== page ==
Neurobiologist Susan R. Barry argues that perception is a deeply personal act. She tells the stories of Liam McCoy, practically blind from birth, and Zohra Damji, born deaf, in the decade following surgeries that restored their senses. As Liam and Zohra learned entirely new ways of being, Barry discovered an entirely new model of the nature of perception.
It was a revelation to read, in Coming to Our Senses, about people who retrieved part or all of their vision or hearing late in life, and who not only didn’t like it, but who actually suffered and even died as a result ... Yes, Barry writes, with a massive reorganization of brain circuitry. Her book focuses on two impressive 20-somethings who managed that feat. It’s hard to tell how typical they are — they’re portrayed here as preternaturally intelligent and focused, and they recovered their senses not as adults but as adolescents, when their brains were more amenable to reshaping. And Barry goes a little overboard in her admiration for their stamina, and in how their experience contrasts with her own discovery of stereo vision. Still, it’s inspiring to get to know these young people here.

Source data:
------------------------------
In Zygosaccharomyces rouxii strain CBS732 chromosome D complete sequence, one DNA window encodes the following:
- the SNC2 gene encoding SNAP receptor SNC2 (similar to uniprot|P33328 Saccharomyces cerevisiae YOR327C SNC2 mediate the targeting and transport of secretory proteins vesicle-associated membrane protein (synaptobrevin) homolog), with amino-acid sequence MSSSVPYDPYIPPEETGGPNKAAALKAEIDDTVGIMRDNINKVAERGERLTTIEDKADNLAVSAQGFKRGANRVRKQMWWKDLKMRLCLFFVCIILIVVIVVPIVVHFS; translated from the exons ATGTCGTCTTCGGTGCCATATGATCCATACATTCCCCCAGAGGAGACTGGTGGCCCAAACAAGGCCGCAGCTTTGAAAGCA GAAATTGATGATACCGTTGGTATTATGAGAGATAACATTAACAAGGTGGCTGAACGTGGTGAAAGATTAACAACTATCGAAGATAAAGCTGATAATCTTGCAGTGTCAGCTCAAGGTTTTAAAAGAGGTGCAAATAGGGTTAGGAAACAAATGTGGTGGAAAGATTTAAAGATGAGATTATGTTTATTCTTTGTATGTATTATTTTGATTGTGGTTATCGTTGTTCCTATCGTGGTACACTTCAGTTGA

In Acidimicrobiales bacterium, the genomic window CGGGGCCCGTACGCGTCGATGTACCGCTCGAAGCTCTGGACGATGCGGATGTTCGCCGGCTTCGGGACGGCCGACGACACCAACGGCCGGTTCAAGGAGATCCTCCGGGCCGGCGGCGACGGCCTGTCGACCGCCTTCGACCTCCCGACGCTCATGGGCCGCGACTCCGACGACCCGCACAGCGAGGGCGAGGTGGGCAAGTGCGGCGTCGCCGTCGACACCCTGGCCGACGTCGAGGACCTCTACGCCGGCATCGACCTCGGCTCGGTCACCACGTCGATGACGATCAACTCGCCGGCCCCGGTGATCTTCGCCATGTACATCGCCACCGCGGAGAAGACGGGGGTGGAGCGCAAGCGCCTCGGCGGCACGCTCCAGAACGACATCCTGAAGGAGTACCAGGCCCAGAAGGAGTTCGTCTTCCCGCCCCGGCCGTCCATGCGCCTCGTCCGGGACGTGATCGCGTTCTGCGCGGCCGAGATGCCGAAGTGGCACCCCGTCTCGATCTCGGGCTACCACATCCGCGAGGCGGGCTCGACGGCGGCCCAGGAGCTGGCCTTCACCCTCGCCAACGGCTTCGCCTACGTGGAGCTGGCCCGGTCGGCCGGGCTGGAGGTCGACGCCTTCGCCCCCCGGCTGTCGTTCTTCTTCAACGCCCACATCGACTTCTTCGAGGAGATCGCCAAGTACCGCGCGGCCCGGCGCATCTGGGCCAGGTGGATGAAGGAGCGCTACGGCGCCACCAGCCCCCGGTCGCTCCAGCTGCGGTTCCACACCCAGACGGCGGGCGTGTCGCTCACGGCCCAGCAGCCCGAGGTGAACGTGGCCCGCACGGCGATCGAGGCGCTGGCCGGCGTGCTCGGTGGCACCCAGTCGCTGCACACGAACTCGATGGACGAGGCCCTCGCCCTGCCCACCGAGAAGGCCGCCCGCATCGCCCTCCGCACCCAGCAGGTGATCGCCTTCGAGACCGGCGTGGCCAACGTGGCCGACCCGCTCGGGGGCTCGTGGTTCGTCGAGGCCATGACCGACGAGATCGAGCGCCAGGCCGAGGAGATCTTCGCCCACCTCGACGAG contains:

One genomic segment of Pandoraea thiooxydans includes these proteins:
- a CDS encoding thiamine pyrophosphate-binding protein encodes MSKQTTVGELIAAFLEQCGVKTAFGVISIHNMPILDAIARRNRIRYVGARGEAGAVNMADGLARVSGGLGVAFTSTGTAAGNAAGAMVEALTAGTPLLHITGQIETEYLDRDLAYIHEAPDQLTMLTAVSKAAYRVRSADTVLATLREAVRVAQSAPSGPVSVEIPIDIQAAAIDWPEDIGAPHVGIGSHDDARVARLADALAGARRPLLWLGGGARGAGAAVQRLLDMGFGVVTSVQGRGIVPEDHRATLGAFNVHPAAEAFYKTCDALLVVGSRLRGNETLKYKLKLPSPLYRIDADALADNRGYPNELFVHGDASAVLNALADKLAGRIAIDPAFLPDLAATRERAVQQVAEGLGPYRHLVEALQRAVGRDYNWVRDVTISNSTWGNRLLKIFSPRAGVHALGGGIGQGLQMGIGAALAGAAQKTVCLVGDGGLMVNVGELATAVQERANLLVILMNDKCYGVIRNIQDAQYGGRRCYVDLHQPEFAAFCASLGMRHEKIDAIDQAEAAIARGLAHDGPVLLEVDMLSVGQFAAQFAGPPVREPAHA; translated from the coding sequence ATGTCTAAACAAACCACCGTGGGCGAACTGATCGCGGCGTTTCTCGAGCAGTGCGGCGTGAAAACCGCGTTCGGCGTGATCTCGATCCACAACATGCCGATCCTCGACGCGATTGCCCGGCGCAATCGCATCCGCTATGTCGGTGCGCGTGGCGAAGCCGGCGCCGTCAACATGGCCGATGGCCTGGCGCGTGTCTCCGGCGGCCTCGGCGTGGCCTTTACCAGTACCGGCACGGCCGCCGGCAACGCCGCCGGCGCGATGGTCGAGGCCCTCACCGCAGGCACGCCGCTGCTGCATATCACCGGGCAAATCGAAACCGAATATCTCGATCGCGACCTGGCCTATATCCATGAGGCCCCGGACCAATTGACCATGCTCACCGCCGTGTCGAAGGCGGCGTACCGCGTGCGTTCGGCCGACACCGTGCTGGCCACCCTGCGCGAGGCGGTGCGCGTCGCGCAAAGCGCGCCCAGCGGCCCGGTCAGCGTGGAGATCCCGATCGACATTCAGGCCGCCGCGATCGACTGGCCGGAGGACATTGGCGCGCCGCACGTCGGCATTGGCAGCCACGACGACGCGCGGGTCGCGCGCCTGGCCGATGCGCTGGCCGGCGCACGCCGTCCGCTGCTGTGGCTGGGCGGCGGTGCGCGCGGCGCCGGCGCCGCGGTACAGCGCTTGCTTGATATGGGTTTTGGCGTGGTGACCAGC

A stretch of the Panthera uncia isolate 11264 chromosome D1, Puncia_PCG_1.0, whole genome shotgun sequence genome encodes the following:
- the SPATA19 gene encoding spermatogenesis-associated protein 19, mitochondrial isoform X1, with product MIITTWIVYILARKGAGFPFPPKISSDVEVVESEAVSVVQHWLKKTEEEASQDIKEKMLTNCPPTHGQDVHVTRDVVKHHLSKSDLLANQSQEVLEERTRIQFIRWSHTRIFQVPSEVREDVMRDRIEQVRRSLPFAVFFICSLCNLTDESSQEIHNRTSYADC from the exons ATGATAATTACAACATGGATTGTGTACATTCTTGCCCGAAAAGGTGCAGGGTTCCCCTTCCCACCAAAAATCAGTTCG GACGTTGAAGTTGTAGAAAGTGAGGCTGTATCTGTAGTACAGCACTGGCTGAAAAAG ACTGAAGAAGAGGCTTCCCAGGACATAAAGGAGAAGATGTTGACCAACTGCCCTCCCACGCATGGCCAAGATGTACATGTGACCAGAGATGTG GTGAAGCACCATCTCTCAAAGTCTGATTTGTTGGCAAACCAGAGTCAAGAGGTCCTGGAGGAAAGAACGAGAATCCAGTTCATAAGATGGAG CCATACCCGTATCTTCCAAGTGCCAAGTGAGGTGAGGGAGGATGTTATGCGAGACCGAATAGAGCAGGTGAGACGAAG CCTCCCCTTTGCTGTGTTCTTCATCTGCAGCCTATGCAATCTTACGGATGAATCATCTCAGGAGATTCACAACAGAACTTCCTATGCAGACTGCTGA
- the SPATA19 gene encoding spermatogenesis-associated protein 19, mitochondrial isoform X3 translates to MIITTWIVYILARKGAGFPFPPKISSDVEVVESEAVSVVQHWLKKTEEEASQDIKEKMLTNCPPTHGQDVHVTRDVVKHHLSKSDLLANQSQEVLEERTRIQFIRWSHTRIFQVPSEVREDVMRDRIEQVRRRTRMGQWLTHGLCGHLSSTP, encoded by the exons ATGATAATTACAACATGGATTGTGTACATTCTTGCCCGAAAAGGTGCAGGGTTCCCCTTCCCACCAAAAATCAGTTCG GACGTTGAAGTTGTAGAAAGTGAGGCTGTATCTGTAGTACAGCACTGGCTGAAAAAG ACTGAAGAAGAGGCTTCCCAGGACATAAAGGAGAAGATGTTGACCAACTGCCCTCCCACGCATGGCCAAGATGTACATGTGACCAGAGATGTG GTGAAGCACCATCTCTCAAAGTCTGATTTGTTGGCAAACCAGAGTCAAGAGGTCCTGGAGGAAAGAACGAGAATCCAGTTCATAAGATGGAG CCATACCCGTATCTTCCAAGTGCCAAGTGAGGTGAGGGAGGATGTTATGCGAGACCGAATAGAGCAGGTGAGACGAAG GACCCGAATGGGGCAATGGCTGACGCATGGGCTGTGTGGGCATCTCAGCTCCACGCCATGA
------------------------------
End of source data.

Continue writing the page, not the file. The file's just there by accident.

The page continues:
Neurobiologist Barry explores sight, hearing, and perception in this triumphant survey of people who gained a sense they were born without ... Barry skillfully balances scientific explanations with empathetic stories of how senses shape the human experience ... This powerful tale is as thoughtful as it is informative.
Through stories of two amazing individuals, a neurobiologist explains how we see and hear ... Barry delivers gripping accounts of two [children who learned to recover their senses]. The first, Liam McCoy, lived in a 'cocoon of visual blur.' ... The second, Zohra Damji, was profoundly deaf ... Both stories are inspiring and well rendered by the author. Even science-savvy readers will find surprises in this insightful exploration of how two humans learned a new sense.